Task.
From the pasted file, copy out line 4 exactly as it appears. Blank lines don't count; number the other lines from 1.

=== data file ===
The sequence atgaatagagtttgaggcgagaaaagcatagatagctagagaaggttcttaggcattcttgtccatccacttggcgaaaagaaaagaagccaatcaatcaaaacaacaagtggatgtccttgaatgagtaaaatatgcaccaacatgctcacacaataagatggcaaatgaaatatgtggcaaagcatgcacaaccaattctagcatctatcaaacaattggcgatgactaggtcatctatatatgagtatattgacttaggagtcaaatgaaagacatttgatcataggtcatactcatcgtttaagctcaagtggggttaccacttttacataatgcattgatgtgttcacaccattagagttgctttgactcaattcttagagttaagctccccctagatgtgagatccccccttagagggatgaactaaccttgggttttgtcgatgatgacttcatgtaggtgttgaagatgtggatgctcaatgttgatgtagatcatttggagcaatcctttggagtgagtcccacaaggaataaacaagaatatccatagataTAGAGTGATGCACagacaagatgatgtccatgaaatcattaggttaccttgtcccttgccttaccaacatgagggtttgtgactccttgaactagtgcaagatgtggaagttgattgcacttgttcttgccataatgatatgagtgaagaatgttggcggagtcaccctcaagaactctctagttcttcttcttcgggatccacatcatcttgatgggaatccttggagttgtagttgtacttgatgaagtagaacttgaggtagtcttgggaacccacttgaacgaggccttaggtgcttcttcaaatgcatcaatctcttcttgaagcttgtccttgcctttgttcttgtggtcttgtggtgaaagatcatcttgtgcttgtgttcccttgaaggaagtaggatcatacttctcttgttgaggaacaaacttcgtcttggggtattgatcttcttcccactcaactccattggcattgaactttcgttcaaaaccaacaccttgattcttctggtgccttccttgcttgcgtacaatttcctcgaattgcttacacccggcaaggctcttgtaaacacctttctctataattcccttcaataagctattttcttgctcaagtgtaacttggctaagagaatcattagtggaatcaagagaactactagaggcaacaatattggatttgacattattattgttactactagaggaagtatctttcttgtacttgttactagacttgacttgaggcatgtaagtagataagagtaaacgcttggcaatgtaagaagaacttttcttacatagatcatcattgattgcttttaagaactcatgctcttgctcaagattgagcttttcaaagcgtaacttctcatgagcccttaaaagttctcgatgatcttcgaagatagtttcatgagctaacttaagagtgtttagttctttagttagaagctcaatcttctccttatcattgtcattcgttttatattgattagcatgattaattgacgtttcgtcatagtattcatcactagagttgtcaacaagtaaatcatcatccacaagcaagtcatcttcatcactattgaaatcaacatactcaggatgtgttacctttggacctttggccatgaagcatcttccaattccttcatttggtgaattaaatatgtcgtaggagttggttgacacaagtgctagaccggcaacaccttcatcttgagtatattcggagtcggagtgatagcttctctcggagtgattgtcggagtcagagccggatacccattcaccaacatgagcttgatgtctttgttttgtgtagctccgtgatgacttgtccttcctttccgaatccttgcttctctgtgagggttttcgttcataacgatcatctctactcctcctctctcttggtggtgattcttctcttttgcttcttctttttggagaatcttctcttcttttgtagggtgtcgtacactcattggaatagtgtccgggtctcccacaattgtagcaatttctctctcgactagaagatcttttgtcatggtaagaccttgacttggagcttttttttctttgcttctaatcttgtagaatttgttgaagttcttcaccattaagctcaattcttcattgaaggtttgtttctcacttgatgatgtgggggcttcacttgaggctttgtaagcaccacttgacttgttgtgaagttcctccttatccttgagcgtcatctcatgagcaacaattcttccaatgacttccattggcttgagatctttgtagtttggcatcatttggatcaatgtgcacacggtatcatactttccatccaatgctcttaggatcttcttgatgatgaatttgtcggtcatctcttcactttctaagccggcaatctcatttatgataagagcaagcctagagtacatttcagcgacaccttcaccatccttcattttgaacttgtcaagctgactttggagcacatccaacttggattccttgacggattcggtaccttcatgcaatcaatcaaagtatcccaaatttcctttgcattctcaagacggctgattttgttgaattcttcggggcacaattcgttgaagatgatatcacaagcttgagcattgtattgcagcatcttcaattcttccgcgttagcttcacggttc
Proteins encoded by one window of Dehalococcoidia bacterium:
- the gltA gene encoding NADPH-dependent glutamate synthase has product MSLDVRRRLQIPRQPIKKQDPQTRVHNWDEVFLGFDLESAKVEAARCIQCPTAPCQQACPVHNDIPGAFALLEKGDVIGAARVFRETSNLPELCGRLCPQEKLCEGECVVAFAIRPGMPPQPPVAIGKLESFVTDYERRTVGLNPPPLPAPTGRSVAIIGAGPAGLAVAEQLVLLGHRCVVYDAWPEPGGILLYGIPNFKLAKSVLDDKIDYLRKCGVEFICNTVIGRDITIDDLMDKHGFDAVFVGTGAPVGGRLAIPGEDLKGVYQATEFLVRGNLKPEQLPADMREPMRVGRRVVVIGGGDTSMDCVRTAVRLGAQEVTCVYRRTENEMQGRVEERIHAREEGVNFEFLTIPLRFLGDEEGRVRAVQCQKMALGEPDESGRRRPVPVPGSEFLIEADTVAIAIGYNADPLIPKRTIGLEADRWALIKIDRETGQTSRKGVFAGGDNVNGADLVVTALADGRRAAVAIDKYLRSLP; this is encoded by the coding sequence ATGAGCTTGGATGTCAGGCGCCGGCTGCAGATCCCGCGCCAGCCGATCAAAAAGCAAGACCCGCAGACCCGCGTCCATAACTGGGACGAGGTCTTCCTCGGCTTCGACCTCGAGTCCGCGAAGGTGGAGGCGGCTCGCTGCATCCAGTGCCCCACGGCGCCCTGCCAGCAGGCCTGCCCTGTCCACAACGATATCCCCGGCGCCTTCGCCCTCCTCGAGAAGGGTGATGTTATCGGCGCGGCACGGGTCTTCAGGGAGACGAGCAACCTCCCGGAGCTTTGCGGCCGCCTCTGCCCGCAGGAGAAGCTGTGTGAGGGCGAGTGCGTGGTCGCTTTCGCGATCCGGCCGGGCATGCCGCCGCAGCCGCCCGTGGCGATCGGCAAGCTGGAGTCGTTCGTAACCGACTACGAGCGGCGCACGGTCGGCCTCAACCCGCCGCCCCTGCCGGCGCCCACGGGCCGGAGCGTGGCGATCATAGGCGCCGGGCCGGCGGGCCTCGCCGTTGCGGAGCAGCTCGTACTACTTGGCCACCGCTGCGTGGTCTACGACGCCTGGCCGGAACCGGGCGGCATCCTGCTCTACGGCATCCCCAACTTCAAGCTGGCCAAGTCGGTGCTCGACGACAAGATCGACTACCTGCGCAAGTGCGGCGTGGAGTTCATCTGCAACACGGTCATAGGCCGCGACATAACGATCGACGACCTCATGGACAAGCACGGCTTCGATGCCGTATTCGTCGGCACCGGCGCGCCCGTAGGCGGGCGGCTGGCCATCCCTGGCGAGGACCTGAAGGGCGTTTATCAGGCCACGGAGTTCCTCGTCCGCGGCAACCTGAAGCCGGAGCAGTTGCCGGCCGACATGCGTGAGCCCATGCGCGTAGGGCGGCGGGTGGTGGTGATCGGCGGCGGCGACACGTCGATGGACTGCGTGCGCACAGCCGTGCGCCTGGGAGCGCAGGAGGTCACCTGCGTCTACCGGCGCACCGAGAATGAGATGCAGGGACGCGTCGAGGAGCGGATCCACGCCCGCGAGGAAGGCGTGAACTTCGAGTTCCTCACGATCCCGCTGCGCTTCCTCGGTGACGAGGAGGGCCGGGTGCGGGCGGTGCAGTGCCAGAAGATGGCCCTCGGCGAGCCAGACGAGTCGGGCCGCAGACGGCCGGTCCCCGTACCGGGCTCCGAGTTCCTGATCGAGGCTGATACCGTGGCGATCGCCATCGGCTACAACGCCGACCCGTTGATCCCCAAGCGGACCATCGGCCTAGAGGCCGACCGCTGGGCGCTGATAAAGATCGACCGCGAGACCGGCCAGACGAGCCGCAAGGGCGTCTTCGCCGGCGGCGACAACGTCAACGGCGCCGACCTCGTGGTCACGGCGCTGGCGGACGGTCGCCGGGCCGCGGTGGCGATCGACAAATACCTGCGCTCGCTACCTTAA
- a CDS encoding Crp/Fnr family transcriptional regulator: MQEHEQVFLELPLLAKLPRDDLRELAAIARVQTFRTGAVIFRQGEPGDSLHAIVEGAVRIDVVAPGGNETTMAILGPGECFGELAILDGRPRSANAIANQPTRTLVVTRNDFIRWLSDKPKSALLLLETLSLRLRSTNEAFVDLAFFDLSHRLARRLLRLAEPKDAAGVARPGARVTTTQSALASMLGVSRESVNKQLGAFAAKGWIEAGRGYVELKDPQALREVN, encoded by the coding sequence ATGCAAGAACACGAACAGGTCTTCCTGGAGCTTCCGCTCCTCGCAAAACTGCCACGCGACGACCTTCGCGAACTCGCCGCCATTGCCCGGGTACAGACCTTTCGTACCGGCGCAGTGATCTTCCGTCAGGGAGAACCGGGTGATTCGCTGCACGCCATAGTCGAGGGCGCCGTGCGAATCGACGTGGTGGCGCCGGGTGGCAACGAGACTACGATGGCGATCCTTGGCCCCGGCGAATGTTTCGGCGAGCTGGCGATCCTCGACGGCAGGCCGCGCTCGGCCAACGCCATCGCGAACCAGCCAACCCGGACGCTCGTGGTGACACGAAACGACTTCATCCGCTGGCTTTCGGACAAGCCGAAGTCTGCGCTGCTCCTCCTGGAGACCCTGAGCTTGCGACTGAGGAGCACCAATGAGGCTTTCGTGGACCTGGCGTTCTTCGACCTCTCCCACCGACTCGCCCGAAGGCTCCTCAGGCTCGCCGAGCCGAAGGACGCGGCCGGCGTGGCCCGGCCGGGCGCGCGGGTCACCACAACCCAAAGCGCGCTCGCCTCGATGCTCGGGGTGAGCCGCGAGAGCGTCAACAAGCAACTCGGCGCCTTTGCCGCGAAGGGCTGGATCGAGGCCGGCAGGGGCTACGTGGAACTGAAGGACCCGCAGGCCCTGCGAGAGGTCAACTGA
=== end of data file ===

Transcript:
- a CDS encoding Crp/Fnr family transcriptional regulator: MQEHEQVFLELPLLAKLPRDDLRELAAIARVQTFRTGAVIFRQGEPGDSLHAIVEGAVRIDVVAPGGNETTMAILGPGECFGELAILDGRPRSANAIANQPTRTLVVTRNDFIRWLSDKPKSALLLLETLSLRLRSTNEAFVDLAFFDLSHRLARRLLRLAEPKDAAGVARPGARVTTTQSALASMLGVSRESVNKQLGAFAAKGWIEAGRGYVELKDPQALREVN, encoded by the coding sequence ATGCAAGAACACGAACAGGTCTTCCTGGAGCTTCCGCTCCTCGCAAAACTGCCACGCGACGACCTTCGCGAACTCGCCGCCATTGCCCGGGTACAGACCTTTCGTACCGGCGCAGTGATCTTCCGTCAGGGAGAACCGGGTGATTCGCTGCACGCCATAGTCGAGGGCGCCGTGCGAATCGACGTGGTGGCGCCGGGTGGCAACGAGACTACGATGGCGATCCTTGGCCCCGGCGAATGTTTCGGCGAGCTGGCGATCCTCGACGGCAGGCCGCGCTCGGCCAACGCCATCGCGAACCAGCCAACCCGGACGCTCGTGGTGACACGAAACGACTTCATCCGCTGGCTTTCGGACAAGCCGAAGTCTGCGCTGCTCCTCCTGGAGACCCTGAGCTTGCGACTGAGGAGCACCAATGAGGCTTTCGTGGACCTGGCGTTCTTCGACCTCTCCCACCGACTCGCCCGAAGGCTCCTCAGGCTCGCCGAGCCGAAGGACGCGGCCGGCGTGGCCCGGCCGGGCGCGCGGGTCACCACAACCCAAAGCGCGCTCGCCTCGATGCTCGGGGTGAGCCGCGAGAGCGTCAACAAGCAACTCGGCGCCTTTGCCGCGAAGGGCTGGATCGAGGCCGGCAGGGGCTACGTGGAACTGAAGGACCCGCAGGCCCTGCGAGAGGTCAACTGA